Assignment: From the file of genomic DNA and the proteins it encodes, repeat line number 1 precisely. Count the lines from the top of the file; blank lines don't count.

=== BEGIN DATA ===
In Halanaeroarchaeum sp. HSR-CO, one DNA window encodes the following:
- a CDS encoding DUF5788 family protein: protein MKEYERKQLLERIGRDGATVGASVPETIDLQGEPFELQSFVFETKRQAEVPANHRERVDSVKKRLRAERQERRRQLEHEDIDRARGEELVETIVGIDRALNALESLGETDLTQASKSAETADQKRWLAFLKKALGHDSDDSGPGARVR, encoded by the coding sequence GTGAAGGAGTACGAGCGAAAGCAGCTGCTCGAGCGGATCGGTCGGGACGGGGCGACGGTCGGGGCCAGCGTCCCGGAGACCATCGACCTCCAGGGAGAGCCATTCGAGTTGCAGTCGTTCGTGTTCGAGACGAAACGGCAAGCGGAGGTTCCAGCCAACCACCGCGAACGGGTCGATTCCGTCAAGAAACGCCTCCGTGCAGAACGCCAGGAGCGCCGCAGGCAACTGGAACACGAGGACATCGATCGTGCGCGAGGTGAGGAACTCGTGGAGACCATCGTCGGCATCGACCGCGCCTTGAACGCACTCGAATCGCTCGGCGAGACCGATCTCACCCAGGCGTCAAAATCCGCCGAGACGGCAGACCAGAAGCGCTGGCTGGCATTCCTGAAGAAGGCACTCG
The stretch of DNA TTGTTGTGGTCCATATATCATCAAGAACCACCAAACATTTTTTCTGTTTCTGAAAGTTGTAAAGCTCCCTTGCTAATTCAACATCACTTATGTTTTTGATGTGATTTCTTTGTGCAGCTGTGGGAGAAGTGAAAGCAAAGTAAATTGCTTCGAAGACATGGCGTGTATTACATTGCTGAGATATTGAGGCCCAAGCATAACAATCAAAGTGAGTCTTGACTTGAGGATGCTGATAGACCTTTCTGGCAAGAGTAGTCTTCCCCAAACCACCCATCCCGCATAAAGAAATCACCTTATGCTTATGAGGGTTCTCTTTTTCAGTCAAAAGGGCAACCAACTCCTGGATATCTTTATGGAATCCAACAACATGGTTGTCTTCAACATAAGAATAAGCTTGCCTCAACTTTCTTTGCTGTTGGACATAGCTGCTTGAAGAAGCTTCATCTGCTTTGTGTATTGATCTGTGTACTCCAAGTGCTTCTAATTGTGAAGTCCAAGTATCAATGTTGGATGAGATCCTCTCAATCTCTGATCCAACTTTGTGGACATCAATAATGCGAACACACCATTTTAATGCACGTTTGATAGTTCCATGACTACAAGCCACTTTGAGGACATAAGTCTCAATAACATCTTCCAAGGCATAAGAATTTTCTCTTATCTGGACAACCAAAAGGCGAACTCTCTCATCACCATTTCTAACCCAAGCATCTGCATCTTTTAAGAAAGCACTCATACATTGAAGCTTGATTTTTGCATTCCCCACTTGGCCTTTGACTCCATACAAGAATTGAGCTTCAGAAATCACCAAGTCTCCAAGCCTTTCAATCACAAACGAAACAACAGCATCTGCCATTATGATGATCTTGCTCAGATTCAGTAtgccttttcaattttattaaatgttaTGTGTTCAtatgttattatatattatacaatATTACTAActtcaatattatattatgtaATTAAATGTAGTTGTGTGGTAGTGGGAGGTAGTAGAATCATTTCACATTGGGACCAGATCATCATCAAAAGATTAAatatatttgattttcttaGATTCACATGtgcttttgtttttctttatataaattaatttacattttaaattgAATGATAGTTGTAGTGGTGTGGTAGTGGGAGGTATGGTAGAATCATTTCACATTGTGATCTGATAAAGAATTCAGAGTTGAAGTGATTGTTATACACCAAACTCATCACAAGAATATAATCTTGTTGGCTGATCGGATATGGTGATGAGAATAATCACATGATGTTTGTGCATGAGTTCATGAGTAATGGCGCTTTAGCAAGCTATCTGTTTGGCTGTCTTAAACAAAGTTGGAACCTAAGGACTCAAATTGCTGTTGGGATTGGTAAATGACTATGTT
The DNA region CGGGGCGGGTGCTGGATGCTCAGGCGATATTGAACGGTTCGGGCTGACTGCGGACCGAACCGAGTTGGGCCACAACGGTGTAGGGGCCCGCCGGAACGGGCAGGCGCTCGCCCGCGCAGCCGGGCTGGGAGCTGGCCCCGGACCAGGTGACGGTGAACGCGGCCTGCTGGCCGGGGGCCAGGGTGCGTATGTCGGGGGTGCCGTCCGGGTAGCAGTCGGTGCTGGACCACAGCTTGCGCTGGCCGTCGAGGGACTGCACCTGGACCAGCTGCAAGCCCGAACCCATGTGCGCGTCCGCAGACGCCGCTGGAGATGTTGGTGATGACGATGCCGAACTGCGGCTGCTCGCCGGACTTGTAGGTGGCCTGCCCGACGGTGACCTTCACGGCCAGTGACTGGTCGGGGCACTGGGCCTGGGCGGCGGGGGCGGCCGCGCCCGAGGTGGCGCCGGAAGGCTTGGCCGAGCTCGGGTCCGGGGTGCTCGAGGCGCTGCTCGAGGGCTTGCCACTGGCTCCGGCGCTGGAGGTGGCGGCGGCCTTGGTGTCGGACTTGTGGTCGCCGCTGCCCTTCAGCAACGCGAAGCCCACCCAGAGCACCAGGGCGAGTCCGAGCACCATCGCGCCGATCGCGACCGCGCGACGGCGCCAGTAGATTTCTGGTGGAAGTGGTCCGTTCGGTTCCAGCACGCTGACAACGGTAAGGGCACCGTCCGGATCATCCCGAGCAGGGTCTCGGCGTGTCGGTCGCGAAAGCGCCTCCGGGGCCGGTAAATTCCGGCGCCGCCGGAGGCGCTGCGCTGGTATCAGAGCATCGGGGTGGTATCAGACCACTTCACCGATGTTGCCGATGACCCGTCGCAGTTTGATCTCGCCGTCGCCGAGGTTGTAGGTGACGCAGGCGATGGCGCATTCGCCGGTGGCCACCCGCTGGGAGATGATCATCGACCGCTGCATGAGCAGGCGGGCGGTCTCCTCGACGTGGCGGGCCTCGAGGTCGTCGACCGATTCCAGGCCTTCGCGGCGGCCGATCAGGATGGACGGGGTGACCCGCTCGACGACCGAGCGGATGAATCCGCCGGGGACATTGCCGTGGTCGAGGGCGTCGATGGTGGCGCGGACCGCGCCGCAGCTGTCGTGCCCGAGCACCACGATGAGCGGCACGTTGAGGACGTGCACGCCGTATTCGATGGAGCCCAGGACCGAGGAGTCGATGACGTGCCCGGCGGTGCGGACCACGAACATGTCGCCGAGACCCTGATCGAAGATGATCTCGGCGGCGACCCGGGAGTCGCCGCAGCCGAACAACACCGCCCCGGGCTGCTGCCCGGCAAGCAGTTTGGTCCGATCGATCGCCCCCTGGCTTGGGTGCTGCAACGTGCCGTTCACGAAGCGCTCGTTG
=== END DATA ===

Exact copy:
In Halanaeroarchaeum sp. HSR-CO, one DNA window encodes the following: